When in comes to performance, do your own testing. Buy a gallon and clean a carpet. Much has been made about green products not cleaning well. A lot of improvement has happened in the last five years. Try the product and see if it meets your requirements for clean.
One third-party testing organization that is doing an excellent job with our tax dollars is the Environmental Protection Agency's Design for the Environment (DfE). The EPA is able to set standards without undue influence from non-governmental entities - the stakeholders who may benefit financially from achieving "green certification" for products that they market and sell.
The chemical criteria used by the DfE are similar to other organizations, but the DfE is more stringent. For example, they do not allow the use of d-limonene in cleaners, whereas other programs do. Although d-limonene is a naturally occurring degreaser, it has been found not to be as "green" as some other chemical compounds.
Also in their certification, the EPA states that environmentally preferred cleaning products should be from bio-based renewable resources, and should not contain dyes, fragrances or petroleum-based ingredients.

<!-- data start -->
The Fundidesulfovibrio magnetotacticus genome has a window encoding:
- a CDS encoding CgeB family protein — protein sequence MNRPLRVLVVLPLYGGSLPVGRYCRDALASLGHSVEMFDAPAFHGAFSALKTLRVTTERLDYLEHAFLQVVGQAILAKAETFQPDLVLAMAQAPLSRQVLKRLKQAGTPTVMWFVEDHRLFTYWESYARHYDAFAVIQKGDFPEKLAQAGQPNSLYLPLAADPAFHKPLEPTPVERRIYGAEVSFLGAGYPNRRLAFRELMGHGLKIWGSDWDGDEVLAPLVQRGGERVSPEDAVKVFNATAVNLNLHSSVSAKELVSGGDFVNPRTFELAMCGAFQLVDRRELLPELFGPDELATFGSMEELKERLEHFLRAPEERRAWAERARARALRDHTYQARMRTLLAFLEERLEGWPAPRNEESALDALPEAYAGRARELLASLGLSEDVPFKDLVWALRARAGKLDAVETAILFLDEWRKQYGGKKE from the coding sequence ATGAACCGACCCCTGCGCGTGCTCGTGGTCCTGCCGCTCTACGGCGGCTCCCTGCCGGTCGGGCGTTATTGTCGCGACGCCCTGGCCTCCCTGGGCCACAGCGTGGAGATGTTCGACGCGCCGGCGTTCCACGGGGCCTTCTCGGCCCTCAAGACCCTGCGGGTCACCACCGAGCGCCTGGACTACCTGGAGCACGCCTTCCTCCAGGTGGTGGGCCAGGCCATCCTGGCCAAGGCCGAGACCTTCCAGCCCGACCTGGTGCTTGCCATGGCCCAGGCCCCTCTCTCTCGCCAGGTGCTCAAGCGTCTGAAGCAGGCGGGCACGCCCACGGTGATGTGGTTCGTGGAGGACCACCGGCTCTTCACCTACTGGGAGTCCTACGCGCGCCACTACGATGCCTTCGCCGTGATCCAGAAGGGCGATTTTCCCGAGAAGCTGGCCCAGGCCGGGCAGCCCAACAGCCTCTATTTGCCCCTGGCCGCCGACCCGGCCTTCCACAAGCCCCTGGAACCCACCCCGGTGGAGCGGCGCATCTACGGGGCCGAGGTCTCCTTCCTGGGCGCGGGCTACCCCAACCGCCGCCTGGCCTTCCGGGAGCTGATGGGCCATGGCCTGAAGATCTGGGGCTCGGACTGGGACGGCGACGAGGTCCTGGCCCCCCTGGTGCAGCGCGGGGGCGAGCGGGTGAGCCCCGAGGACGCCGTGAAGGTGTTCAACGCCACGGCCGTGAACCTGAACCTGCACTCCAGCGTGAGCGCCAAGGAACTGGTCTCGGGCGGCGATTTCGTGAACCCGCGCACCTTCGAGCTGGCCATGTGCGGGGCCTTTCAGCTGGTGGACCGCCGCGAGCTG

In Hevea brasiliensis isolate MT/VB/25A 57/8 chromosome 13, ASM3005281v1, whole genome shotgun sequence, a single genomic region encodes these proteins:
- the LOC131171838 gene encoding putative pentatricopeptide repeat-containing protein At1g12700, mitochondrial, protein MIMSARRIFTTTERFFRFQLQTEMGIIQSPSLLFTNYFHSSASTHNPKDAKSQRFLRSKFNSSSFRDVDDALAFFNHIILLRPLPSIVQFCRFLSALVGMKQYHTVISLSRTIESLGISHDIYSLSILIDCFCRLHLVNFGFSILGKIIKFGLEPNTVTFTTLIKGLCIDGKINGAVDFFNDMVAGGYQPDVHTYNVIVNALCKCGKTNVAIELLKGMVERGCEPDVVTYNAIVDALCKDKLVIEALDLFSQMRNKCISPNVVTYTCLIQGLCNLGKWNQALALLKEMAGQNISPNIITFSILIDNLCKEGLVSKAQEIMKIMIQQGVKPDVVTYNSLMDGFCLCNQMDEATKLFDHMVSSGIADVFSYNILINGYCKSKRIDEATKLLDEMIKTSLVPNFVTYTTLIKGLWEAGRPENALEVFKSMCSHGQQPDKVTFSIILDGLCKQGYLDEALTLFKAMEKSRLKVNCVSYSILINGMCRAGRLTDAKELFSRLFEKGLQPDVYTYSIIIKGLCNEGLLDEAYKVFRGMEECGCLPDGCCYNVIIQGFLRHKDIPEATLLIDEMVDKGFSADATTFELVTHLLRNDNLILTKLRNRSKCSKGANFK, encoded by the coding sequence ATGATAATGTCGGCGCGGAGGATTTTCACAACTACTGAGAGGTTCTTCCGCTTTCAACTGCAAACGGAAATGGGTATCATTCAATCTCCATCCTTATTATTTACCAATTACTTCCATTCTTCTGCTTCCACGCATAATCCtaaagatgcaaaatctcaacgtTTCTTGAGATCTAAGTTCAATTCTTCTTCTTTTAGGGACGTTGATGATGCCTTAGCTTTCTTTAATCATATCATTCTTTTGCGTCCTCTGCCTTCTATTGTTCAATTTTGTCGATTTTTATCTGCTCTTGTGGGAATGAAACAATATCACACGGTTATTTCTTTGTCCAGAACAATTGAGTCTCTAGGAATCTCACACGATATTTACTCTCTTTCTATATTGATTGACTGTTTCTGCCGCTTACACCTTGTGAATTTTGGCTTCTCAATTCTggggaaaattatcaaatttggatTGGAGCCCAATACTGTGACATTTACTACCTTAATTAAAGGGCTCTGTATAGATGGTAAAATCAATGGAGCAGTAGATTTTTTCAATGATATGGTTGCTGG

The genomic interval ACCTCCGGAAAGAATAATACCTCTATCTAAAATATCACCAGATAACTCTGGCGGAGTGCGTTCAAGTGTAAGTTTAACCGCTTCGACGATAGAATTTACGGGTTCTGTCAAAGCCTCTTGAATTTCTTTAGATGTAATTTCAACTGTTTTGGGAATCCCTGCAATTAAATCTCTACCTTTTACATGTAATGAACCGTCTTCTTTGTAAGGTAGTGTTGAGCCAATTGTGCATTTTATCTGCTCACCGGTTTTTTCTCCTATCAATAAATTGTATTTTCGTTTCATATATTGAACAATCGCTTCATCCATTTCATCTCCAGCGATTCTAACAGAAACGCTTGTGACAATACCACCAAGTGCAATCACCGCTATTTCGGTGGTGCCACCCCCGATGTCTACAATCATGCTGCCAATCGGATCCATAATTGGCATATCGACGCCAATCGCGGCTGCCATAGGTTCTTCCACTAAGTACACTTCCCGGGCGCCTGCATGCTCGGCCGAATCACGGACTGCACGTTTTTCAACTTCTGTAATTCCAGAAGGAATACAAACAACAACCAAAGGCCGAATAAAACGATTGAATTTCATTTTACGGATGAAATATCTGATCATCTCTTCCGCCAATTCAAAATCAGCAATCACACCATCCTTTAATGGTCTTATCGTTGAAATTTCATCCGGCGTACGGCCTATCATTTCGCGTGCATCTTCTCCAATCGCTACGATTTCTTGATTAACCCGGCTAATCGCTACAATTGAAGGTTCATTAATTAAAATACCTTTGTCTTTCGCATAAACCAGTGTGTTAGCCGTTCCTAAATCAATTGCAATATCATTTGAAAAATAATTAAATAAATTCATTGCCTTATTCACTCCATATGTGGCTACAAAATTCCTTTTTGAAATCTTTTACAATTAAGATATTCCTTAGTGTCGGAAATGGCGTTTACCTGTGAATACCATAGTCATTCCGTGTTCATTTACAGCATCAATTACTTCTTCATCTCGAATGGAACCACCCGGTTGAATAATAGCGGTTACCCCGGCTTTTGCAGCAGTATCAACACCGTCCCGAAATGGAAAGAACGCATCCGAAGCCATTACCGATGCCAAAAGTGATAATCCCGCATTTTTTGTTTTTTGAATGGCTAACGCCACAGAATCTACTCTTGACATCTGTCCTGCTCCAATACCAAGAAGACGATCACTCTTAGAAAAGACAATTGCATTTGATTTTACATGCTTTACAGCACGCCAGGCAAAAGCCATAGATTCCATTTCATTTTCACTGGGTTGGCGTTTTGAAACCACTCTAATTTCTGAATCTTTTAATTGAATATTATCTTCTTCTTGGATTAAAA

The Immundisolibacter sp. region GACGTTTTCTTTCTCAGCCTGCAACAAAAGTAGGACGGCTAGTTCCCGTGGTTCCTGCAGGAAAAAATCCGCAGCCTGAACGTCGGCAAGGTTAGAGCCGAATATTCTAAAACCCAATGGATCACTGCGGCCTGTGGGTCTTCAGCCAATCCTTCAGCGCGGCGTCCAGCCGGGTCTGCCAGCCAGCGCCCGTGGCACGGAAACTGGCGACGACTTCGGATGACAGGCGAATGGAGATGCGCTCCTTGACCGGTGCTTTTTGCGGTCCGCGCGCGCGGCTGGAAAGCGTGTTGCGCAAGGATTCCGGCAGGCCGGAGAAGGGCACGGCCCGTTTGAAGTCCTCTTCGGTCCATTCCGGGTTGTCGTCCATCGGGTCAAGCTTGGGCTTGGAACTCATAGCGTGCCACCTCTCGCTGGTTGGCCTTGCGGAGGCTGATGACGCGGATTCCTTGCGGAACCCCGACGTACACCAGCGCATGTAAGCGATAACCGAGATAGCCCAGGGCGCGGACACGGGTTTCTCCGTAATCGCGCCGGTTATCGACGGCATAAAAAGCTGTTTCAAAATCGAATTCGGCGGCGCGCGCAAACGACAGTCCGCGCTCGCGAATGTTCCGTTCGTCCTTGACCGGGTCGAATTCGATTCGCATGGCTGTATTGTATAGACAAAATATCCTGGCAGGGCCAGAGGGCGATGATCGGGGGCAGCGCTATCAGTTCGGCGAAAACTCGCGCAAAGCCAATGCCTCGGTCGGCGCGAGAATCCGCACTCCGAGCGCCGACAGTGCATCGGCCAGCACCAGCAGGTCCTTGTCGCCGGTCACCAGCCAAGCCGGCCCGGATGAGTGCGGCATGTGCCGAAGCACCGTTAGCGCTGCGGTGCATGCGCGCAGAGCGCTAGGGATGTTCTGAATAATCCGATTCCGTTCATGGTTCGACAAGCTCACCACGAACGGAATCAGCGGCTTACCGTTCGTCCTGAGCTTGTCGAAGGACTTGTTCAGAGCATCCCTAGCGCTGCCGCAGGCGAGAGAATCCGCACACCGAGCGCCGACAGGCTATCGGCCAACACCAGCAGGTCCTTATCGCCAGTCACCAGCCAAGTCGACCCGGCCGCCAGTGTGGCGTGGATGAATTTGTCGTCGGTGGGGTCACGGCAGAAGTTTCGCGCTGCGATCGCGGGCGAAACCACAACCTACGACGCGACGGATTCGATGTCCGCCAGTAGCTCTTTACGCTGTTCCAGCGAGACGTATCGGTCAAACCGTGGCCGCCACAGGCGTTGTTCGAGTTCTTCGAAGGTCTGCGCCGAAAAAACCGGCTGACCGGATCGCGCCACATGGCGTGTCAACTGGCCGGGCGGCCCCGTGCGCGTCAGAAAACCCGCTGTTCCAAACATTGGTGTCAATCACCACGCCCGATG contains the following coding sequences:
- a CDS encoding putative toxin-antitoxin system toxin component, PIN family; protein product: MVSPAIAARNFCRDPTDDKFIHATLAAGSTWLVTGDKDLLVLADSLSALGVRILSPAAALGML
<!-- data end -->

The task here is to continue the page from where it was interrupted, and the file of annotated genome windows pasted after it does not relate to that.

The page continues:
Some other third-party certification programs have a HMIS health rating as high as 3, which is clearly not a true "green" product. The EPA's main concern is our health and the environment, which is born out by the integrity of this program.
Most certifying organizations charges significant fees to approve products, plus ongoing annual fees to maintain certifications. These expenses are passed along, increasing the cost of your cleaning products. The DfE Program does not charge for the work done in evaluating chemical formulations per their established criteria. Also, DfE does not require product performance testing, leaving that to the end-users as discussed above.
One of the major reasons people develop allergic illnesses is overexposure to various allergens, especially those found in indoor air from pets and dust mites. It is now clear that allergies can in fact be controlled, and even prevented, by avoiding the triggers that cause them. This strategy is called environmental control.
Your marketing plan may be quite conservative or highly ambitious. In either case, an excellent place to begin is with your own customer base and those that contact your business for the services that you currently offer. Given that nearly 25 percent of the U.S. population suffers from allergic illnesses, you will have a large number of customers and new callers who will immediately identify themselves as potential purchasers of allergy-relief services if you ask the simple question, "Does anyone in your household suffer from allergies or asthma?"